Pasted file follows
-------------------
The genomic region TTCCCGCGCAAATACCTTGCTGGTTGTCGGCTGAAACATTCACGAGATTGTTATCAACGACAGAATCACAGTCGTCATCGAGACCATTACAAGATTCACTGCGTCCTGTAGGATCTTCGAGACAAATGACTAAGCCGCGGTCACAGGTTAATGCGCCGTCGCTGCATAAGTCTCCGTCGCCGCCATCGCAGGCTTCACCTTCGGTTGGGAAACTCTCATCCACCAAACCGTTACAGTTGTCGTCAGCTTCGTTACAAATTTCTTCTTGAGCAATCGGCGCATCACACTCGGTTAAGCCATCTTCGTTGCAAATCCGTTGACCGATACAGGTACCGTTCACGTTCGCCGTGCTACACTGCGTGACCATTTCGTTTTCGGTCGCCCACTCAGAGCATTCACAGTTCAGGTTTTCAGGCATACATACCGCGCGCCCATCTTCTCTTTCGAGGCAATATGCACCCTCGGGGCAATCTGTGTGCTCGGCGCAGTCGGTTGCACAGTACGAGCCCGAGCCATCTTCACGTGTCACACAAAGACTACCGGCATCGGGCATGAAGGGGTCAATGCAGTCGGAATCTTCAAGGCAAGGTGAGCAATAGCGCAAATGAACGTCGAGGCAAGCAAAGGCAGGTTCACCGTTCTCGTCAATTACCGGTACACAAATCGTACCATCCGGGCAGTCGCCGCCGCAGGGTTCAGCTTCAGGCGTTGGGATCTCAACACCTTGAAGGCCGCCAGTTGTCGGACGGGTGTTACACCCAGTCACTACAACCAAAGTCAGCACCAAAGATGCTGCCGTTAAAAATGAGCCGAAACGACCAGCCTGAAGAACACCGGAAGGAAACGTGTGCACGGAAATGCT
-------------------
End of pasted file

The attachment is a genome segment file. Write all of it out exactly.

The genomic region TTCCCGCGCAAATACCTTGCTGGTTGTCGGCTGAAACATTCACGAGATTGTTATCAACGACAGAATCACAGTCGTCATCGAGACCATTACAAGATTCACTGCGTCCTGTAGGATCTTCGAGACAAATGACTAAGCCGCGGTCACAGGTTAATGCGCCGTCGCTGCATAAGTCTCCGTCGCCGCCATCGCAGGCTTCACCTTCGGTTGGGAAACTCTCATCCACCAAACCGTTACAGTTGTCGTCAGCTTCGTTACAAATTTCTTCTTGAGCAATCGGCGCATCACACTCGGTTAAGCCATCTTCGTTGCAAATCCGTTGACCGATACAGGTACCGTTCACGTTCGCCGTGCTACACTGCGTGACCATTTCGTTTTCGGTCGCCCACTCAGAGCATTCACAGTTCAGGTTTTCAGGCATACATACCGCGCGCCCATCTTCTCTTTCGAGGCAATATGCACCCTCGGGGCAATCTGTGTGCTCGGCGCAGTCGGTTGCACAGTACGAGCCCGAGCCATCTTCACGTGTCACACAAAGACTACCGGCATCGGGCATGAAGGGGTCAATGCAGTCGGAATCTTCAAGGCAAGGTGAGCAATAGCGCAAATGAACGTCGAGGCAAGCAAAGGCAGGTTCACCGTTCTCGTCAATTACCGGTACACAAATCGTACCATCCGGGCAGTCGCCGCCGCAGGGTTCAGCTTCAGGCGTTGGGATCTCAACACCTTGAAGGCCGCCAGTTGTCGGACGGGTGTTACACCCAGTCACTACAACCAAAGTCAGCACCAAAGATGCTGCCGTTAAAAATGAGCCGAAACGACCAGCCTGAAGAACACCGGAAGGAAACGTGTGCACGGAAATGCT